« Reply #93 on: March 26, 2017, 01:21:48 PM »
I need to get more Zemlinsky into my collection. Interestingly, Die Seejungfrau was premiered at the same concert as Schoenberg's Pelleas und Melisande, both works c. 40 minutes and scored for substantial forces.
Yes and I think that it was, unfairly I think, overshadowed by the Schoenberg work. Bizarrely it was also performed alongside Vaughan Williams's Norfolk Rhapsody No.1 at a concert around the same time.
"Courage is going from failure to failure without losing enthusiasm" (Churchill).

Offline BrianSA

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Re: At the end of the alphabet: Zemlinsky
« Reply #94 on: April 02, 2017, 08:03:04 PM »
I've asked this question before in other settings without getting any (even negative) reply, so just for fun I think I'll toss it out here: does anybody know if there has EVER been any kind of a recorded performance (even an off-air, internet-available-downloadable recording) of Zemlinsky's early, apparently incomplete Symphony in E minor?  It seems unlikely to me but I keep hoping...

Brian

Offline Cato

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Re: At the end of the alphabet: Zemlinsky
« Reply #95 on: April 06, 2017, 10:53:58 AM »
Sorry, I know of nothing, and have been following Zemlinsky for 40 years or so!

There are references to the attempt having two movements extant, but otherwise...nothing.
"Now who taught ye t' be playin' patty fingers in the holy water?"

- Barry Fitzgerald to John Wayne in  The Quiet Man.

Offline vandermolen

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Re: At the end of the alphabet: Zemlinsky
« Reply #96 on: April 22, 2017, 02:00:55 PM »
...meanwhile back at the end of the alphabet and towards the end of his life Zemlinsky composed a wonderful work which I listened to for the first time today. This is his setting of Psalm XIII ('How long wilt thou forget me, O Lord?') composed in 1935 and first performed in 1971 decades after the composer's death. Poor Zemlinsky was, I believe, a great composer yet one who was tragically neglected in his lifetime and was unfortunate enough to find himself, a Jew, living in Nazi Germany, where his work was of course banned. Fortunately he managed to get out and died, largely forgotten in the USA. The CD which Leo (Cato) posted above is terrific as it has the wonderfully atmospheric tone poem 'The Mermaid' (Die Seejungfrau) coupled with the great setting of Psalm XIII. I find the Psalm to be very moving, especially in the context of Zemlinky's life and the powerfully defiant ending reminded me momentarily of the choral music of Vaughan Williams or Holst - a great discovery and certainly my favourite Zemlinsky CD.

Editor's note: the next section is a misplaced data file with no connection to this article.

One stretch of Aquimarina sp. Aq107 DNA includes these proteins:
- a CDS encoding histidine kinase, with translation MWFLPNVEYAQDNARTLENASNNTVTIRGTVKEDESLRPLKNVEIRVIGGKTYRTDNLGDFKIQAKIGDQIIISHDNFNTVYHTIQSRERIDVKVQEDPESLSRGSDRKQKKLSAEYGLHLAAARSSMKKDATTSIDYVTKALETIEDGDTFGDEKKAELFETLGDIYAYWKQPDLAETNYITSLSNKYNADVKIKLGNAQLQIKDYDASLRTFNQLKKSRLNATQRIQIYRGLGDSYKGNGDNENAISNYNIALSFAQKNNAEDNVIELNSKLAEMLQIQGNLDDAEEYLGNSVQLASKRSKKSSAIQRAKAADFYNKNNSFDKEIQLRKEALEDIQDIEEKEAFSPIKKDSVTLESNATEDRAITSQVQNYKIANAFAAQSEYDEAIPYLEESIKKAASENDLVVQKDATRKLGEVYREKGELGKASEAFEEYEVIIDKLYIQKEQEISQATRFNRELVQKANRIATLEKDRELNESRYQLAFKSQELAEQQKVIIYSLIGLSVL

"Courage is going from failure to failure without losing enthusiasm" (Churchill).

Offline ritter

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Re: At the end of the alphabet: Zemlinsky
« Reply #97 on: April 24, 2017, 05:30:34 AM »
Thanks for the interesting comment, vandermolen:) Your praise of this Psalm XIII led me to purchase this composer's "Complete Choral Works" on EMI under James Conlon, in a twofer that also includes the orchestral songs (which have been in my collection since they were first issued). I've neglected Zemlinsky for quite a while, but today reviisited Die Seejunfrau and the Sinfonietta with pleasure (particularly the latter).

Regards,

Ritter
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Offline vandermolen

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Re: At the end of the alphabet: Zemlinsky
« Reply #98 on: April 24, 2017, 05:57:40 AM »
Thanks for the interesting comment, vandermolen:) Your praise of this Psalm XIII led me to purchase this composer's "Complete Choral Works" on EMI under James Conlon, in a twofer that also includes the orchestral songs (which have been in my collection since they were first issued). I've neglected Zemlinsky for quite a while, but today reviisited Die Seejunfrau and the Sinfonietta with pleasure (particularly the latter).

Regards,
And thank you Ritter for your response. I hope that you enjoy Psalm XIII as much as I have. I have the Conlon box of orchestral works and must revisit it especially for the Sinfonietta which I hardly know.
Best wishes
Jeffrey
"Courage is going from failure to failure without losing enthusiasm" (Churchill).